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Gurdwara Reform Movement

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The Gurdwara Reform Movement (Gurdwara Sudhar Lehr) is the Legislation passed by the Punjab Legislative Council which marked the culmination of the struggle of the Sikh people from 1920-1925 to wrest control of their places of worship from the mahants or priests into whose hands they had passed during the eighteenth century when the Khalsa were driven from their homes to seek safety in remote hills and deserts.

When they later established their sway in Punjab, the Sikhs rebuilt their shrines endowing them with large jagirs and estates. The management, however, remained with the priests, belonging mainly to the Udasi sect, who, after the advent of the British in 1849, began to consider the shrines and lands attached to them as their personal properties and to appropriating the income accruing from them to their private use. Some of them alienated or sold Gurudwara properties at will. They had introduced ceremonies which were anathema to orthodox Sikhs. Besides, there were complaints of immorality and even criminal behavior lodged against the worst of them. All these factors gave rise to what is known as the Gurudwara Reform movement during which the Sikhs peaceful protests were met with violence and death and ended with them courting arrest on a large scale to gain the world's attention. Before it was all over many would fall as martyrs with some being literally blown apart while they were strapped to cannaon barrels.

‘During the Gurdwara Reform Movement, the Sikh leaders started a publication that was named Akali. From this paper and its policy the leaders began to be called Akalis, in view of which they formed the present Akali party. These Nihang Akalis should not be confused with the members of the Akali party.’ The Turban And The Sword’' , by Dr. Trilochan Singh. (Page 402)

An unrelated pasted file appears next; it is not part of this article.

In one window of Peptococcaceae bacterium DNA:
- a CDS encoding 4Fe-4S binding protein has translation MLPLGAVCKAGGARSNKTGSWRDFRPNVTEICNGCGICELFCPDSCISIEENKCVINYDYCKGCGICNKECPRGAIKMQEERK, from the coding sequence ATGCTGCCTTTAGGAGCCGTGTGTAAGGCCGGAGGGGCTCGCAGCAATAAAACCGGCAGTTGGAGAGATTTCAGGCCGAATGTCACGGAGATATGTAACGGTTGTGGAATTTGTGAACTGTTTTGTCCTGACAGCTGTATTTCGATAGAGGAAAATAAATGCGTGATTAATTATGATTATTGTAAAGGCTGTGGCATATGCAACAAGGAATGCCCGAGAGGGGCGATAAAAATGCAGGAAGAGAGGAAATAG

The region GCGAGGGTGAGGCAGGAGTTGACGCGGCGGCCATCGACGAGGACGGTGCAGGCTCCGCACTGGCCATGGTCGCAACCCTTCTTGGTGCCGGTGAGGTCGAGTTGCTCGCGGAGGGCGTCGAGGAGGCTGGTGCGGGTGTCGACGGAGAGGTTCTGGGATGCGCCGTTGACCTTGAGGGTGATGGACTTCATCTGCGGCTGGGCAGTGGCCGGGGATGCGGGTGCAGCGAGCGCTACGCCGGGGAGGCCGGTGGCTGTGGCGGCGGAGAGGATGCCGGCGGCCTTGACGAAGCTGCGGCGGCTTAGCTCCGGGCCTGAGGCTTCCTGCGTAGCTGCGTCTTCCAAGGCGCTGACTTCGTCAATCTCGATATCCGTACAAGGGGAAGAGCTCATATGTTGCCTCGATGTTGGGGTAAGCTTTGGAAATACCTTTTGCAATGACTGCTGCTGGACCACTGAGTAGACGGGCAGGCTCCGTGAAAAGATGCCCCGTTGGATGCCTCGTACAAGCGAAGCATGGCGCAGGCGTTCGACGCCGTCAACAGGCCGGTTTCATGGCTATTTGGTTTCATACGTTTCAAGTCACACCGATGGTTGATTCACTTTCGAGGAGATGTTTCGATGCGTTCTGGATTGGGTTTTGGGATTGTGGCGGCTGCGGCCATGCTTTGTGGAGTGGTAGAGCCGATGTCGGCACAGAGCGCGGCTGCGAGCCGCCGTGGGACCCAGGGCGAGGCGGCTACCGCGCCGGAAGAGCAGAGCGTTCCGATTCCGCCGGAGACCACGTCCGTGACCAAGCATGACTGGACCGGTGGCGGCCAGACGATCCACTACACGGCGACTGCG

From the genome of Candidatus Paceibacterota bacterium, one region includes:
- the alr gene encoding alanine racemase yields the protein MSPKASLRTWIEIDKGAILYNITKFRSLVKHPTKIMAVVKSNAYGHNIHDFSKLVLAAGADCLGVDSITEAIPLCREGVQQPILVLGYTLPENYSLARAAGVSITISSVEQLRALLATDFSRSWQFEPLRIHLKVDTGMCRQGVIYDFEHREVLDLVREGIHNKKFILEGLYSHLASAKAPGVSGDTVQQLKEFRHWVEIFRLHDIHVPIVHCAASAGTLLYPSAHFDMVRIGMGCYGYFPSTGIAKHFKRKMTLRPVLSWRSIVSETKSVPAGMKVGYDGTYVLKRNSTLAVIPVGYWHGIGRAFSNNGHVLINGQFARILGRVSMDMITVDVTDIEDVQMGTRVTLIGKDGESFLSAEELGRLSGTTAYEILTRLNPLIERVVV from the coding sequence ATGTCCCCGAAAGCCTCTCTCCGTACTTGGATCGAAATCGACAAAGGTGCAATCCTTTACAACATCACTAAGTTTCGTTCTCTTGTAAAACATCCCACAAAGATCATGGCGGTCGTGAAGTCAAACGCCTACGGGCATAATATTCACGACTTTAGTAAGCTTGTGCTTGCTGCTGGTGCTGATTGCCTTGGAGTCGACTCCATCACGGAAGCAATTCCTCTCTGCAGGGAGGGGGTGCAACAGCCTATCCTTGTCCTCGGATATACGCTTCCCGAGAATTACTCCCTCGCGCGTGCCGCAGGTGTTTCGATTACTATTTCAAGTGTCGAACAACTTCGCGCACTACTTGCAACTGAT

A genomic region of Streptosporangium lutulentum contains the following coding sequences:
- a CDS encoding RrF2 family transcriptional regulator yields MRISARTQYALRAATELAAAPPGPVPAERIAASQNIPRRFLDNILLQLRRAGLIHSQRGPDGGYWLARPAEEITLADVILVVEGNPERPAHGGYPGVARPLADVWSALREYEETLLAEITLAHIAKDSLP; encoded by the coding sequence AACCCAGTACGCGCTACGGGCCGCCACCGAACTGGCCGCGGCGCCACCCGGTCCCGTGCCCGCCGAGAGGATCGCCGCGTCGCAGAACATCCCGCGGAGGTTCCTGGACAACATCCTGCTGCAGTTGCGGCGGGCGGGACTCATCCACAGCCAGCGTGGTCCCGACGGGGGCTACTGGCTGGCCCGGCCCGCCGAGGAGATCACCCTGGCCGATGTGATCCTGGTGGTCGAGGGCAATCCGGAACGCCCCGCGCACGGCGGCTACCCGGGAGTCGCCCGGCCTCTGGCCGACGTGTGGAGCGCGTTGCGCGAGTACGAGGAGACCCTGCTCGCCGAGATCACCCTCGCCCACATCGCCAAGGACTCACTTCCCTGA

The British government, who at first sided with the priests, eventually relented under popular pressure and passed, in the first instance, the Sikh Gurdwaras and Shrines Act, 1922, which envisaged a committee nominated by the government to take over control of the gurdwaras. This, however, was not acceptable to the Akali leaders and remained for this reason a dead letter. The agitation continued and the government had another draft worked out. Akali counsel was sought this time and the principal demand about the shrines being handed over J or management to a representative body of the Sikhs was conceded. The bill was moved in the Punjab Legislative Council by Sardar Tara Singh of Moga on 7 May 1925 and piloted by another Sikh member, Bhai Jodh Singh, eminent educationist and theologian. The bill was, in the first instance, referred to a select committee which presented its report on 20 June. The Council passed the bill on 7 July. It was published in the Punjab Government Gazette on 7 August and it became operative on 1 November 1925 as The Sikh Gurdwaras Act, 1925 ( Punjab Act. VIII of 1925).


The ActEdit

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The act, as it's preamble declares, aimed at providing "for the better administration of certain Sikh gurdwaras and for enquiries into matters and settlement of disputes connected there with..."

The Act has three parts.

  • Part I contains, besides preliminary matters such as title, extent and definitions, reference to gurdwaras covered by the Act, procedure for bringing other gurdwaras under its purview, and appointment of and procedures for a Gurdwara Tribunal. Interestingly, the definition clause does not define a "Sikh gurudwara," but a subsequent clause, Section 2.10, lays down a "notified Sikh gurdwara" as any Gurudwara "declared by notification of the local government under the provision of this Act to be a Sikh gurdwara." Chapter I of this part ( Sections 3 to 11) and the schedules referred to therein are the vital part of the Act.

Two categories of Sikh Gurudwara are envisaged, scheduled and unscheduled.